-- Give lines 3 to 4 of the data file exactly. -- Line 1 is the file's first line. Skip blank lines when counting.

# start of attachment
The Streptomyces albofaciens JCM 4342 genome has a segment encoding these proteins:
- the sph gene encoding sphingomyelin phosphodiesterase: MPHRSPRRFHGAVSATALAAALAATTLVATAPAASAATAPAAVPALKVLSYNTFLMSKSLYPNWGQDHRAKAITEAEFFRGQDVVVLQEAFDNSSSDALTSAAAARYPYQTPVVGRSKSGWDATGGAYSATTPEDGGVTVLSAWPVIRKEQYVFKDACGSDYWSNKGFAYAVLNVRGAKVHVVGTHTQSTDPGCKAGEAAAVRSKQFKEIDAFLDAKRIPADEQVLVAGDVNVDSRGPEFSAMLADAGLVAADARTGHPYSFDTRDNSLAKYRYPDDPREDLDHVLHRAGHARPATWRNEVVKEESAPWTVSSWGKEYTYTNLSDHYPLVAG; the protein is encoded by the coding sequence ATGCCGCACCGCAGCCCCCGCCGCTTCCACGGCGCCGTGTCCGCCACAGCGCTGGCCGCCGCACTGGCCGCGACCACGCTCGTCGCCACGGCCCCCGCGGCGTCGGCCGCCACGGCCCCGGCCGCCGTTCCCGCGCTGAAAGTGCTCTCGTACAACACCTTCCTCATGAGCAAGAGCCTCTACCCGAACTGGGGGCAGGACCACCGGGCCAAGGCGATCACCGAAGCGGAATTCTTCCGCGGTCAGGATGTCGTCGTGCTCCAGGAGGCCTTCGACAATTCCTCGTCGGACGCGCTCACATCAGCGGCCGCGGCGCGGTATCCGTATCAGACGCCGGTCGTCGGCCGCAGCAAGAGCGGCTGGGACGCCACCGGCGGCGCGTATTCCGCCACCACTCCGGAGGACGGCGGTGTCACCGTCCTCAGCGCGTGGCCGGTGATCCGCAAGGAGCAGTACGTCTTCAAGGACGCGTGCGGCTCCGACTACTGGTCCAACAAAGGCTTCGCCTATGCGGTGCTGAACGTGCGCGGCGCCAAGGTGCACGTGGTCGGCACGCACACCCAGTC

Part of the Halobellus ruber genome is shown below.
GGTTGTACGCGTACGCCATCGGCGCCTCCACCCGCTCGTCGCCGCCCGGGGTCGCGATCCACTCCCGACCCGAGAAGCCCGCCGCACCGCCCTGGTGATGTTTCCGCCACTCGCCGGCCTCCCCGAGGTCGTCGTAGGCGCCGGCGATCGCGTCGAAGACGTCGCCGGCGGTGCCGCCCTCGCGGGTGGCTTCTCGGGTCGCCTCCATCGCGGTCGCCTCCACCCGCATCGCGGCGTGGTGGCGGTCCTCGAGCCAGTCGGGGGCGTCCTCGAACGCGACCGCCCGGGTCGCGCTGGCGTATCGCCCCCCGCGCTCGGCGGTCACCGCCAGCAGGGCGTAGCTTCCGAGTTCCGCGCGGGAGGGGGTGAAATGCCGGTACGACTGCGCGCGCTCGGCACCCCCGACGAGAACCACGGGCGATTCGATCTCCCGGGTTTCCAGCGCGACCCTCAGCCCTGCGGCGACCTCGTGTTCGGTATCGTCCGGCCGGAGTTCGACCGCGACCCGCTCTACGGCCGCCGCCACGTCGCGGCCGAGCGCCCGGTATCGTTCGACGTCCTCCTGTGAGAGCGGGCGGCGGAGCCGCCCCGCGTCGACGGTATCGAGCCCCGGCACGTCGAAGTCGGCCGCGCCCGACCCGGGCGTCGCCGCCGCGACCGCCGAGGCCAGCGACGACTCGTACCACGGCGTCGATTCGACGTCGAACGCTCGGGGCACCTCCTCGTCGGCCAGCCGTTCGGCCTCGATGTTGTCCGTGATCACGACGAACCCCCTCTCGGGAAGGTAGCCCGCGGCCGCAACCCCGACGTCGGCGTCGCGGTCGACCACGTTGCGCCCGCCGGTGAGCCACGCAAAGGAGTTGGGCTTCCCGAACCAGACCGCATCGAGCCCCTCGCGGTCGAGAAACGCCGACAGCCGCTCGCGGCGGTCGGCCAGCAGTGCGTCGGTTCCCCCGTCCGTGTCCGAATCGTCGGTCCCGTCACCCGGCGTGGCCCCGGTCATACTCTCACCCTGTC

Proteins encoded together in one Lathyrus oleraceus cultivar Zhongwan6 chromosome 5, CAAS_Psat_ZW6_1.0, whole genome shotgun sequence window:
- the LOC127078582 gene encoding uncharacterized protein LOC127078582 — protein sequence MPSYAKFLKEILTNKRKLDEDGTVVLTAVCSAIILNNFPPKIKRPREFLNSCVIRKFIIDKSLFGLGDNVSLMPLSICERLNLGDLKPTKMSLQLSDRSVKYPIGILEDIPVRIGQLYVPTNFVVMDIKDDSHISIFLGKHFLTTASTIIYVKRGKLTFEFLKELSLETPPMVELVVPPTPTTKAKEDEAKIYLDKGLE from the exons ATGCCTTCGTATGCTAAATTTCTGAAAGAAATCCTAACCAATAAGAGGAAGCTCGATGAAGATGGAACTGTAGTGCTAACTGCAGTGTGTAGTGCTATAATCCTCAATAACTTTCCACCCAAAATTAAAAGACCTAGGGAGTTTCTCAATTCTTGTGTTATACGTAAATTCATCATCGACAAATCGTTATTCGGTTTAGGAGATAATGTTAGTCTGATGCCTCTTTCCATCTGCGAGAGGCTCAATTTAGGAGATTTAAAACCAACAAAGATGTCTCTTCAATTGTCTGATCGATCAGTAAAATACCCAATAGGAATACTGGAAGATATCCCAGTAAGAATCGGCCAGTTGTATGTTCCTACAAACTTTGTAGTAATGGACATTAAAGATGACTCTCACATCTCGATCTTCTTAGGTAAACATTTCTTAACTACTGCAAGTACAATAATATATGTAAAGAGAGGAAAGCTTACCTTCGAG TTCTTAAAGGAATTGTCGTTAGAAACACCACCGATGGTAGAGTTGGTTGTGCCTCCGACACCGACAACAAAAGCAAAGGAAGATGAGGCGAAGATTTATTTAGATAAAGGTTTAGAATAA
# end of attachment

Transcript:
Part of the Halobellus ruber genome is shown below.
GGTTGTACGCGTACGCCATCGGCGCCTCCACCCGCTCGTCGCCGCCCGGGGTCGCGATCCACTCCCGACCCGAGAAGCCCGCCGCACCGCCCTGGTGATGTTTCCGCCACTCGCCGGCCTCCCCGAGGTCGTCGTAGGCGCCGGCGATCGCGTCGAAGACGTCGCCGGCGGTGCCGCCCTCGCGGGTGGCTTCTCGGGTCGCCTCCATCGCGGTCGCCTCCACCCGCATCGCGGCGTGGTGGCGGTCCTCGAGCCAGTCGGGGGCGTCCTCGAACGCGACCGCCCGGGTCGCGCTGGCGTATCGCCCCCCGCGCTCGGCGGTCACCGCCAGCAGGGCGTAGCTTCCGAGTTCCGCGCGGGAGGGGGTGAAATGCCGGTACGACTGCGCGCGCTCGGCACCCCCGACGAGAACCACGGGCGATTCGATCTCCCGGGTTTCCAGCGCGACCCTCAGCCCTGCGGCGACCTCGTGTTCGGTATCGTCCGGCCGGAGTTCGACCGCGACCCGCTCTACGGCCGCCGCCACGTCGCGGCCGAGCGCCCGGTATCGTTCGACGTCCTCCTGTGAGAGCGGGCGGCGGAGCCGCCCCGCGTCGACGGTATCGAGCCCCGGCACGTCGAAGTCGGCCGCGCCCGACCCGGGCGTCGCCGCCGCGACCGCCGAGGCCAGCGACGACTCGTACCACGGCGTCGATTCGACGTCGAACGCTCGGGGCACCTCCTCGTCGGCCAGCCGTTCGGCCTCGATGTTGTCCGTGATCACGACGAACCCCCTCTCGGGAAGGTAGCCCGCGGCCGCAACCCCGACGTCGGCGTCGCGGTCGACCACGTTGCGCCCGCCGGTGAGCCACGCAAAGGAGTTGGGCTTCCCGAACCAGACCGCATCGAGCCCCTCGCGGTCGAGAAACGCCGACAGCCGCTCGCGGCGGTCGGCCAGCAGTGCGTCGGTTCCCCCGTCCGTGTCCGAATCGTCGGTCCCGTCACCCGGCGTGGCCCCGGTCATACTCTCACCCTGTC